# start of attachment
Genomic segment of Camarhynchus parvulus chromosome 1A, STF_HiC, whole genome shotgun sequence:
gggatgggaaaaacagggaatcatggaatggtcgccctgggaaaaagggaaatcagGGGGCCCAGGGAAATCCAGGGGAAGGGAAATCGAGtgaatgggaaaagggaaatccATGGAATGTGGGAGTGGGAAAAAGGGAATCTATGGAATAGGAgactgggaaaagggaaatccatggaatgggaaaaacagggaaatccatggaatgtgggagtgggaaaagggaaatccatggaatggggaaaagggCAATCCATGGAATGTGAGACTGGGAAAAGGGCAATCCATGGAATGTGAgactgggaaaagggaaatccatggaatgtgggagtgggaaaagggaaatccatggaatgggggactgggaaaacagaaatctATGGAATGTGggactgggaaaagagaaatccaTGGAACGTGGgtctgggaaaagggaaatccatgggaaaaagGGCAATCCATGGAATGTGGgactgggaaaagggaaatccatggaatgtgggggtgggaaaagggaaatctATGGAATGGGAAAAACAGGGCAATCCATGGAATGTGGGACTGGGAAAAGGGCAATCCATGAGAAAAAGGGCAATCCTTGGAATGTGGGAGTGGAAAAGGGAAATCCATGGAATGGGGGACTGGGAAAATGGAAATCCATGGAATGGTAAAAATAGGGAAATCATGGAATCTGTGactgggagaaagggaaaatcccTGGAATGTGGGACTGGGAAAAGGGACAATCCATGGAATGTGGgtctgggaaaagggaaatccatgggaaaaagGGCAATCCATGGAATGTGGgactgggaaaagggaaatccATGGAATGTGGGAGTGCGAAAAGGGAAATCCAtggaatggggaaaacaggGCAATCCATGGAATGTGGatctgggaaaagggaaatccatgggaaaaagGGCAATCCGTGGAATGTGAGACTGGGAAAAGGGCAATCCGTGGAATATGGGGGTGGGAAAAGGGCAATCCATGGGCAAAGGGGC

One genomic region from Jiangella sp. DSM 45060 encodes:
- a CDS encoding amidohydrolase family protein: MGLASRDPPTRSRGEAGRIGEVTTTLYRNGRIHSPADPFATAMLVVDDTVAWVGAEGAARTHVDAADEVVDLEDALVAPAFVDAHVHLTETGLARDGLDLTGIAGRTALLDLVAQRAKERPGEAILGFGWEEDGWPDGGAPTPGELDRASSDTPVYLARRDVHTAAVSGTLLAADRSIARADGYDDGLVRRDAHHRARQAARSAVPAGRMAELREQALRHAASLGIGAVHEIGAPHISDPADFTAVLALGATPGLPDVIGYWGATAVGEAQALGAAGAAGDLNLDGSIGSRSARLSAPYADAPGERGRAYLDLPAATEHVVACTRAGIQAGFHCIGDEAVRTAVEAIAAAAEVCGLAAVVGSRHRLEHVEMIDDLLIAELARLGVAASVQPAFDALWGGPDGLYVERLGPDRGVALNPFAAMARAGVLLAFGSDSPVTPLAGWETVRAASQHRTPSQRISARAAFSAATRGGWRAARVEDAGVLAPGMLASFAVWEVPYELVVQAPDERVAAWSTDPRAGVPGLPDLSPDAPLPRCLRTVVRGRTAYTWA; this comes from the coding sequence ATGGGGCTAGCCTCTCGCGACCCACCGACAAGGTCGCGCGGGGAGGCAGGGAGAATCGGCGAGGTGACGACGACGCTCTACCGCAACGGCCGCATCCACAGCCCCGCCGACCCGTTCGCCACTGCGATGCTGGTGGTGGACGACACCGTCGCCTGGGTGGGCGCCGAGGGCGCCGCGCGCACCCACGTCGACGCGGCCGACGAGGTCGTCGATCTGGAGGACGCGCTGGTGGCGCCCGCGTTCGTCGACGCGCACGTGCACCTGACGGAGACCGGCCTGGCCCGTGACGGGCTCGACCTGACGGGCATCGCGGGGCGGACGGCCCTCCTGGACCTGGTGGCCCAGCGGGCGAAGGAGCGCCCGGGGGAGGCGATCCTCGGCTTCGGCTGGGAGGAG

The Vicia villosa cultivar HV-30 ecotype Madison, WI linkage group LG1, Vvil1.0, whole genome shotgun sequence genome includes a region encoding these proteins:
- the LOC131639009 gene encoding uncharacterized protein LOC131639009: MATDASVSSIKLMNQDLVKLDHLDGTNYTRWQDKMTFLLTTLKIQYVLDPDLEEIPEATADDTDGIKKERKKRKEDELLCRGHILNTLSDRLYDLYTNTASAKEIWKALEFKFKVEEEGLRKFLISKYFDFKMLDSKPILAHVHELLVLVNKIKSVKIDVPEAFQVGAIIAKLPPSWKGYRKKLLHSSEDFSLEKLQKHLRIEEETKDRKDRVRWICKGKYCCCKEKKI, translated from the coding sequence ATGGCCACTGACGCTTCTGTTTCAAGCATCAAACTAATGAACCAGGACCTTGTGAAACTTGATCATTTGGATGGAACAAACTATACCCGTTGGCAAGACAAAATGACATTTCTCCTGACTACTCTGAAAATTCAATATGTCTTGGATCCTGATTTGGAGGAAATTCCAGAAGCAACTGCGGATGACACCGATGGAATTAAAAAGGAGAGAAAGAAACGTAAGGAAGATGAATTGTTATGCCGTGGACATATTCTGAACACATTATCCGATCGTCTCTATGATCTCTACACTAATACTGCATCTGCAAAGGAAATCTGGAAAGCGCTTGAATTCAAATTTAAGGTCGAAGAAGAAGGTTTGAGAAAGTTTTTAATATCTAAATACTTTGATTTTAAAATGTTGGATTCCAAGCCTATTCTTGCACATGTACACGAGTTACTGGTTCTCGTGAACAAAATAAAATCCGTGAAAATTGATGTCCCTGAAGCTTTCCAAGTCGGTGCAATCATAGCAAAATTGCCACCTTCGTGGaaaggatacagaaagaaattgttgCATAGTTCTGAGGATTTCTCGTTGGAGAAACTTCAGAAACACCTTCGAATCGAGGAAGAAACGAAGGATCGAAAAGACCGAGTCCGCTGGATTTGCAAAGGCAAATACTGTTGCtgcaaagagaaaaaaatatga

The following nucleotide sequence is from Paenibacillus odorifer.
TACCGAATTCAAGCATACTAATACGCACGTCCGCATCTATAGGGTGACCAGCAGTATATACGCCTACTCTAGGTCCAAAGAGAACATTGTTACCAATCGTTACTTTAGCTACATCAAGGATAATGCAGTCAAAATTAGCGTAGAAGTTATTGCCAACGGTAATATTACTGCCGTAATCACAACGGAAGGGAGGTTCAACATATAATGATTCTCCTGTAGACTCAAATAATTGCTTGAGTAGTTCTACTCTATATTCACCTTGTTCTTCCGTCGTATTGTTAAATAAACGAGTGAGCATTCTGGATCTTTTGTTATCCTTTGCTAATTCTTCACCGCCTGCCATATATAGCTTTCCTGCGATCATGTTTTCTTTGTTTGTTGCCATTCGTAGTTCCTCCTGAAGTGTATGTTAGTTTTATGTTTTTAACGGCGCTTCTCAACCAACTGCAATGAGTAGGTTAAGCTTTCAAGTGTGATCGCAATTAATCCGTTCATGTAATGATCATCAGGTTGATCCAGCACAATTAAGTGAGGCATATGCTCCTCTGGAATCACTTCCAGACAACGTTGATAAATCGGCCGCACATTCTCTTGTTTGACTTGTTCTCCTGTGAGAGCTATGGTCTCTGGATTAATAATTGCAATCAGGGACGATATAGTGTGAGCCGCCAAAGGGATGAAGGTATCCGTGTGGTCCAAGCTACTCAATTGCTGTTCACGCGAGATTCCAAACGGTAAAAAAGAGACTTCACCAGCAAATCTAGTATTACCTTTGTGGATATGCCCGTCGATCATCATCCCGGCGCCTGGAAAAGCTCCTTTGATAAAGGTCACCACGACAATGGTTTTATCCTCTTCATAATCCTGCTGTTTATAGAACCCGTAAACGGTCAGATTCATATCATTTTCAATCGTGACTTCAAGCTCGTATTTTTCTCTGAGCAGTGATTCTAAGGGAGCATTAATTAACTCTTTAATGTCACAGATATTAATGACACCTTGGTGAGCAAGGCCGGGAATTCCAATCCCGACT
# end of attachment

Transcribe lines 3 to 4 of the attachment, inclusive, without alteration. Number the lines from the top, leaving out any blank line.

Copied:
One genomic region from Jiangella sp. DSM 45060 encodes:
- a CDS encoding amidohydrolase family protein: MGLASRDPPTRSRGEAGRIGEVTTTLYRNGRIHSPADPFATAMLVVDDTVAWVGAEGAARTHVDAADEVVDLEDALVAPAFVDAHVHLTETGLARDGLDLTGIAGRTALLDLVAQRAKERPGEAILGFGWEEDGWPDGGAPTPGELDRASSDTPVYLARRDVHTAAVSGTLLAADRSIARADGYDDGLVRRDAHHRARQAARSAVPAGRMAELREQALRHAASLGIGAVHEIGAPHISDPADFTAVLALGATPGLPDVIGYWGATAVGEAQALGAAGAAGDLNLDGSIGSRSARLSAPYADAPGERGRAYLDLPAATEHVVACTRAGIQAGFHCIGDEAVRTAVEAIAAAAEVCGLAAVVGSRHRLEHVEMIDDLLIAELARLGVAASVQPAFDALWGGPDGLYVERLGPDRGVALNPFAAMARAGVLLAFGSDSPVTPLAGWETVRAASQHRTPSQRISARAAFSAATRGGWRAARVEDAGVLAPGMLASFAVWEVPYELVVQAPDERVAAWSTDPRAGVPGLPDLSPDAPLPRCLRTVVRGRTAYTWA; this comes from the coding sequence ATGGGGCTAGCCTCTCGCGACCCACCGACAAGGTCGCGCGGGGAGGCAGGGAGAATCGGCGAGGTGACGACGACGCTCTACCGCAACGGCCGCATCCACAGCCCCGCCGACCCGTTCGCCACTGCGATGCTGGTGGTGGACGACACCGTCGCCTGGGTGGGCGCCGAGGGCGCCGCGCGCACCCACGTCGACGCGGCCGACGAGGTCGTCGATCTGGAGGACGCGCTGGTGGCGCCCGCGTTCGTCGACGCGCACGTGCACCTGACGGAGACCGGCCTGGCCCGTGACGGGCTCGACCTGACGGGCATCGCGGGGCGGACGGCCCTCCTGGACCTGGTGGCCCAGCGGGCGAAGGAGCGCCCGGGGGAGGCGATCCTCGGCTTCGGCTGGGAGGAG